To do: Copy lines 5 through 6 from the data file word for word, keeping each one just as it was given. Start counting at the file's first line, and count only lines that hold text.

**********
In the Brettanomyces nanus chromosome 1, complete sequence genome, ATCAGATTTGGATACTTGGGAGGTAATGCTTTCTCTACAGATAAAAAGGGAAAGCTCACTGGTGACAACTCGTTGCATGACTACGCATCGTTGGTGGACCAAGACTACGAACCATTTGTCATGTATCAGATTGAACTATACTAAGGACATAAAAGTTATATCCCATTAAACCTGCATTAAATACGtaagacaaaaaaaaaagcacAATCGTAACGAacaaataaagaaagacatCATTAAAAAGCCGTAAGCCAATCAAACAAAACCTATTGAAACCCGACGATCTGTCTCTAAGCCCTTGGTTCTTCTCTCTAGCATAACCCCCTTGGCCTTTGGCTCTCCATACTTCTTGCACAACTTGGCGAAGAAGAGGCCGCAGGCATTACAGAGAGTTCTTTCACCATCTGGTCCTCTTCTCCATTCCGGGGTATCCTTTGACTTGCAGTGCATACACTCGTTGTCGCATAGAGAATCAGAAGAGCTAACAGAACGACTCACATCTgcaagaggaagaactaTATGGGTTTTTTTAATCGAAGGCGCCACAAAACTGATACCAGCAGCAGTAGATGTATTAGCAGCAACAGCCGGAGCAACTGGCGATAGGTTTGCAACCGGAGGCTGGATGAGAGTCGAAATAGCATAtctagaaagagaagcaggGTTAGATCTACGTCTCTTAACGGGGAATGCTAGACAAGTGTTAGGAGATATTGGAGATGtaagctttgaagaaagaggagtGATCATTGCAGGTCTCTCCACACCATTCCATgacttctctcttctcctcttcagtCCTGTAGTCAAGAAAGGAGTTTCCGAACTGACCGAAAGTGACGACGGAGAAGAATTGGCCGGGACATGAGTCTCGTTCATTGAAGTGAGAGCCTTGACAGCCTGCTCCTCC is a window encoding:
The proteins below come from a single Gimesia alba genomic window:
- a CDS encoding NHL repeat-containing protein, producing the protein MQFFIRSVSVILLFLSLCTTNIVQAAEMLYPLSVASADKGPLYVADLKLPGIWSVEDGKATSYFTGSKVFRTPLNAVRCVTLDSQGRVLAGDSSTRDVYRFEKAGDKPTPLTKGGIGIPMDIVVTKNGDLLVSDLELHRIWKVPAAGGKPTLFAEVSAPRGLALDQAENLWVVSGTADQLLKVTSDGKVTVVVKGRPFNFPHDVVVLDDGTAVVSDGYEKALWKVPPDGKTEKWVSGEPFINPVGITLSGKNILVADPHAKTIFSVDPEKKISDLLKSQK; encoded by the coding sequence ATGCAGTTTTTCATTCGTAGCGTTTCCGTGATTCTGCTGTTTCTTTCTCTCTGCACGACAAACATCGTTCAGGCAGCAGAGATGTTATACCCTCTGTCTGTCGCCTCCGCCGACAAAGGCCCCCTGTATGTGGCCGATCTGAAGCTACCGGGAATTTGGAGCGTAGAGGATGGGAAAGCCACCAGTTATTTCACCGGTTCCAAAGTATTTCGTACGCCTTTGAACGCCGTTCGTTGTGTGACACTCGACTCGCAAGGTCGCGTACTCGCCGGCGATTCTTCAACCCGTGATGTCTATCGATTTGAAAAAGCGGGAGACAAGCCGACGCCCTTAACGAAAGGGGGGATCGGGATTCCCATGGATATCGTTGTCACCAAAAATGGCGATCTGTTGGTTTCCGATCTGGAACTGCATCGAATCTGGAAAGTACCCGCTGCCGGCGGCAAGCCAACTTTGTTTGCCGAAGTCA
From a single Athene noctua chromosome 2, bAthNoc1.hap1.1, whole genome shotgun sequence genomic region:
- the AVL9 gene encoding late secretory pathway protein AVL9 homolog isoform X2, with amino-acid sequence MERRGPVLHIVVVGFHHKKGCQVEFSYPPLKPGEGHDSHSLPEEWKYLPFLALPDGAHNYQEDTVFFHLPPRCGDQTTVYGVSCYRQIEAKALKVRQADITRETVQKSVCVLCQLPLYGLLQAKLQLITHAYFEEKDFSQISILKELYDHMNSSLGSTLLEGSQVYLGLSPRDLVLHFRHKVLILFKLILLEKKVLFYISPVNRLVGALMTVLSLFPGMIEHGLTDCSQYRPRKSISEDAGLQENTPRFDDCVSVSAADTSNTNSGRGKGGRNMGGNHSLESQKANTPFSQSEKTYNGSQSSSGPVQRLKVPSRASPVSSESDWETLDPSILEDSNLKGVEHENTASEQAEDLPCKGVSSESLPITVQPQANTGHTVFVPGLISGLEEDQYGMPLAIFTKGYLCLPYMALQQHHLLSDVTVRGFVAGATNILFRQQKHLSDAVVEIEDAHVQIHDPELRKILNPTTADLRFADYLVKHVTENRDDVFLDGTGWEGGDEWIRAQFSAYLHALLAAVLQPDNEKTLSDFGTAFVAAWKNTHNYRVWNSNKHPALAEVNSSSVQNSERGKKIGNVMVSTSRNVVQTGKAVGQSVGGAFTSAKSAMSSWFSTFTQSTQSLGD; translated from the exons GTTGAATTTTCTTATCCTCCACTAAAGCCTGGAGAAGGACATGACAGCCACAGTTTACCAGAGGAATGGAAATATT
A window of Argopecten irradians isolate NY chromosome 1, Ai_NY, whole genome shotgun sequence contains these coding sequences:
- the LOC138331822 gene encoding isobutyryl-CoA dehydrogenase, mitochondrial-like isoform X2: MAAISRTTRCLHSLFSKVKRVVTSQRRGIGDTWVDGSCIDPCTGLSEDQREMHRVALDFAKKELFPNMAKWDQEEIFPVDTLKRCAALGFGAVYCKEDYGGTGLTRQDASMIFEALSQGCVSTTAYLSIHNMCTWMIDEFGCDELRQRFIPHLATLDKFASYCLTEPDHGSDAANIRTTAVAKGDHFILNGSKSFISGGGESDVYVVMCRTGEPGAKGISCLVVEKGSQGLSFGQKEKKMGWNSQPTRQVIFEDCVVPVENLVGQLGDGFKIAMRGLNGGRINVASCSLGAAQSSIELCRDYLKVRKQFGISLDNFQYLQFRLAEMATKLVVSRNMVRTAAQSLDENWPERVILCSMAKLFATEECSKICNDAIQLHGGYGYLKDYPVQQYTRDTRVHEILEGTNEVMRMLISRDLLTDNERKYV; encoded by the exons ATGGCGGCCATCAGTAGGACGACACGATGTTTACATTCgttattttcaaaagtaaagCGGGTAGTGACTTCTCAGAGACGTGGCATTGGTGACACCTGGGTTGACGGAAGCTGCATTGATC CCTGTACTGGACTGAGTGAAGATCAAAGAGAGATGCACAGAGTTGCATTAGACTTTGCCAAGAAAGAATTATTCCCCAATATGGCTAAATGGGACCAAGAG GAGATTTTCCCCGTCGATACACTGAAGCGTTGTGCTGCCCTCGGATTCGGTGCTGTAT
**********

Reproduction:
- the AVL9 gene encoding late secretory pathway protein AVL9 homolog isoform X2, with amino-acid sequence MERRGPVLHIVVVGFHHKKGCQVEFSYPPLKPGEGHDSHSLPEEWKYLPFLALPDGAHNYQEDTVFFHLPPRCGDQTTVYGVSCYRQIEAKALKVRQADITRETVQKSVCVLCQLPLYGLLQAKLQLITHAYFEEKDFSQISILKELYDHMNSSLGSTLLEGSQVYLGLSPRDLVLHFRHKVLILFKLILLEKKVLFYISPVNRLVGALMTVLSLFPGMIEHGLTDCSQYRPRKSISEDAGLQENTPRFDDCVSVSAADTSNTNSGRGKGGRNMGGNHSLESQKANTPFSQSEKTYNGSQSSSGPVQRLKVPSRASPVSSESDWETLDPSILEDSNLKGVEHENTASEQAEDLPCKGVSSESLPITVQPQANTGHTVFVPGLISGLEEDQYGMPLAIFTKGYLCLPYMALQQHHLLSDVTVRGFVAGATNILFRQQKHLSDAVVEIEDAHVQIHDPELRKILNPTTADLRFADYLVKHVTENRDDVFLDGTGWEGGDEWIRAQFSAYLHALLAAVLQPDNEKTLSDFGTAFVAAWKNTHNYRVWNSNKHPALAEVNSSSVQNSERGKKIGNVMVSTSRNVVQTGKAVGQSVGGAFTSAKSAMSSWFSTFTQSTQSLGD; translated from the exons GTTGAATTTTCTTATCCTCCACTAAAGCCTGGAGAAGGACATGACAGCCACAGTTTACCAGAGGAATGGAAATATT
A window of Argopecten irradians isolate NY chromosome 1, Ai_NY, whole genome shotgun sequence contains these coding sequences: